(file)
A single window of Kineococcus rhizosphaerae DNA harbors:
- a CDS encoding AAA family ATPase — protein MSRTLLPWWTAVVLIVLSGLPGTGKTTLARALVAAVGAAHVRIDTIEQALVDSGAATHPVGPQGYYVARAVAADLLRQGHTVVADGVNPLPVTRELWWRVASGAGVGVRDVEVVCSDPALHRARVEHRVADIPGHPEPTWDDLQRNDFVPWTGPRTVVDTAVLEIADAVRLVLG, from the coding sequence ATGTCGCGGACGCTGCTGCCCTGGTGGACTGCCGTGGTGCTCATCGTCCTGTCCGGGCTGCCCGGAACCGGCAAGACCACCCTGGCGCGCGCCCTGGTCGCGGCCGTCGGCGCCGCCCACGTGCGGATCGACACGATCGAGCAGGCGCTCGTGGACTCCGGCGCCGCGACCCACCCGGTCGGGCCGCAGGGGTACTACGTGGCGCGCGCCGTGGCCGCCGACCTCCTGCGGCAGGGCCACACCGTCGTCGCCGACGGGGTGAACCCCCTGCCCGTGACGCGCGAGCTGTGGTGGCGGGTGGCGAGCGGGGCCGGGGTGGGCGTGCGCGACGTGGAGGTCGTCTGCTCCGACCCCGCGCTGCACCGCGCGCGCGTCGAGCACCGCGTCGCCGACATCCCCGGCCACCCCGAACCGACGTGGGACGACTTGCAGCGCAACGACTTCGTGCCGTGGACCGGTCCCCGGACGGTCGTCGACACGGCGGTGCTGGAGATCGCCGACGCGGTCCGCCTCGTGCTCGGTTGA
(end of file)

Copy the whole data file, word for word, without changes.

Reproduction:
A single window of Kineococcus rhizosphaerae DNA harbors:
- a CDS encoding AAA family ATPase — protein MSRTLLPWWTAVVLIVLSGLPGTGKTTLARALVAAVGAAHVRIDTIEQALVDSGAATHPVGPQGYYVARAVAADLLRQGHTVVADGVNPLPVTRELWWRVASGAGVGVRDVEVVCSDPALHRARVEHRVADIPGHPEPTWDDLQRNDFVPWTGPRTVVDTAVLEIADAVRLVLG, from the coding sequence ATGTCGCGGACGCTGCTGCCCTGGTGGACTGCCGTGGTGCTCATCGTCCTGTCCGGGCTGCCCGGAACCGGCAAGACCACCCTGGCGCGCGCCCTGGTCGCGGCCGTCGGCGCCGCCCACGTGCGGATCGACACGATCGAGCAGGCGCTCGTGGACTCCGGCGCCGCGACCCACCCGGTCGGGCCGCAGGGGTACTACGTGGCGCGCGCCGTGGCCGCCGACCTCCTGCGGCAGGGCCACACCGTCGTCGCCGACGGGGTGAACCCCCTGCCCGTGACGCGCGAGCTGTGGTGGCGGGTGGCGAGCGGGGCCGGGGTGGGCGTGCGCGACGTGGAGGTCGTCTGCTCCGACCCCGCGCTGCACCGCGCGCGCGTCGAGCACCGCGTCGCCGACATCCCCGGCCACCCCGAACCGACGTGGGACGACTTGCAGCGCAACGACTTCGTGCCGTGGACCGGTCCCCGGACGGTCGTCGACACGGCGGTGCTGGAGATCGCCGACGCGGTCCGCCTCGTGCTCGGTTGA